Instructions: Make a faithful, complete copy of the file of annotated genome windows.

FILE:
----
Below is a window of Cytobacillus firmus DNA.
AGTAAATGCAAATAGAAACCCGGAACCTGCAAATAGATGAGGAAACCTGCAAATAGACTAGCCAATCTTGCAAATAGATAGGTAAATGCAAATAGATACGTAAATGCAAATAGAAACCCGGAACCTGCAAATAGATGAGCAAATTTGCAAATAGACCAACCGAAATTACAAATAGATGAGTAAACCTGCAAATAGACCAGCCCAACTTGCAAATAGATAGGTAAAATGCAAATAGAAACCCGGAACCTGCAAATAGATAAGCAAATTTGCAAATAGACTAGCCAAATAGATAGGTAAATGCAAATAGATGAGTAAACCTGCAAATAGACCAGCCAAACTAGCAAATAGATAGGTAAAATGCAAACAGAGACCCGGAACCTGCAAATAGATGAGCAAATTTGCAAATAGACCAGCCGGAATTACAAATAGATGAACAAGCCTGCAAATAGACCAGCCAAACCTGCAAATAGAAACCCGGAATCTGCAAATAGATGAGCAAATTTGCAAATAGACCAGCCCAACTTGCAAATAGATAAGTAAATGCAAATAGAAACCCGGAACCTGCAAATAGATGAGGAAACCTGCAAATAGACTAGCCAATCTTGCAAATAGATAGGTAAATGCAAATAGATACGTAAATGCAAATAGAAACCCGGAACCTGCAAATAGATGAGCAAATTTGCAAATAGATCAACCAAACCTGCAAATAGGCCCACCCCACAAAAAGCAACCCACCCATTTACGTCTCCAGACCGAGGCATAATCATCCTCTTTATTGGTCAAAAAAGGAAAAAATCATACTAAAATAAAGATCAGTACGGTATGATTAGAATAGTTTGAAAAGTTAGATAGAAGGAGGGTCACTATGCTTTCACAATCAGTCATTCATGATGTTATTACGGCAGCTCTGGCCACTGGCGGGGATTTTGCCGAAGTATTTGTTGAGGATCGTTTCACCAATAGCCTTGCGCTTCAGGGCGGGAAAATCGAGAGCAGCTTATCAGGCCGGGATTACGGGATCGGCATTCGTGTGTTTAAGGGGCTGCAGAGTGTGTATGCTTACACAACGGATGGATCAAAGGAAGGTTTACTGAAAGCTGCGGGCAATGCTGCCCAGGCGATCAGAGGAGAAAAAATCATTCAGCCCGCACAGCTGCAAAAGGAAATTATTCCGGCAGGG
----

Below is a window of Cytobacillus firmus DNA.
AGTAAATGCAAATAGAAACCCGGAACCTGCAAATAGATGAGGAAACCTGCAAATAGACTAGCCAATCTTGCAAATAGATAGGTAAATGCAAATAGATACGTAAATGCAAATAGAAACCCGGAACCTGCAAATAGATGAGCAAATTTGCAAATAGACCAACCGAAATTACAAATAGATGAGTAAACCTGCAAATAGACCAGCCCAACTTGCAAATAGATAGGTAAAATGCAAATAGAAACCCGGAACCTGCAAATAGATAAGCAAATTTGCAAATAGACTAGCCAAATAGATAGGTAAATGCAAATAGATGAGTAAACCTGCAAATAGACCAGCCAAACTAGCAAATAGATAGGTAAAATGCAAACAGAGACCCGGAACCTGCAAATAGATGAGCAAATTTGCAAATAGACCAGCCGGAATTACAAATAGATGAACAAGCCTGCAAATAGACCAGCCAAACCTGCAAATAGAAACCCGGAATCTGCAAATAGATGAGCAAATTTGCAAATAGACCAGCCCAACTTGCAAATAGATAAGTAAATGCAAATAGAAACCCGGAACCTGCAAATAGATGAGGAAACCTGCAAATAGACTAGCCAATCTTGCAAATAGATAGGTAAATGCAAATAGATACGTAAATGCAAATAGAAACCCGGAACCTGCAAATAGATGAGCAAATTTGCAAATAGATCAACCAAACCTGCAAATAGGCCCACCCCACAAAAAGCAACCCACCCATTTACGTCTCCAGACCGAGGCATAATCATCCTCTTTATTGGTCAAAAAAGGAAAAAATCATACTAAAATAAAGATCAGTACGGTATGATTAGAATAGTTTGAAAAGTTAGATAGAAGGAGGGTCACTATGCTTTCACAATCAGTCATTCATGATGTTATTACGGCAGCTCTGGCCACTGGCGGGGATTTTGCCGAAGTATTTGTTGAGGATCGTTTCACCAATAGCCTTGCGCTTCAGGGCGGGAAAATCGAGAGCAGCTTATCAGGCCGGGATTACGGGATCGGCATTCGTGTGTTTAAGGGGCTGCAGAGTGTGTATGCTTACACAACGGATGGATCAAAGGAAGGTTTACTGAAAGCTGCGGGCAATGCTGCCCAGGCGATCAGAGGAGAAAAAATCATTCAGCCCGCACAGCTGCAAAAGGAAATTATTCCGGCAGGG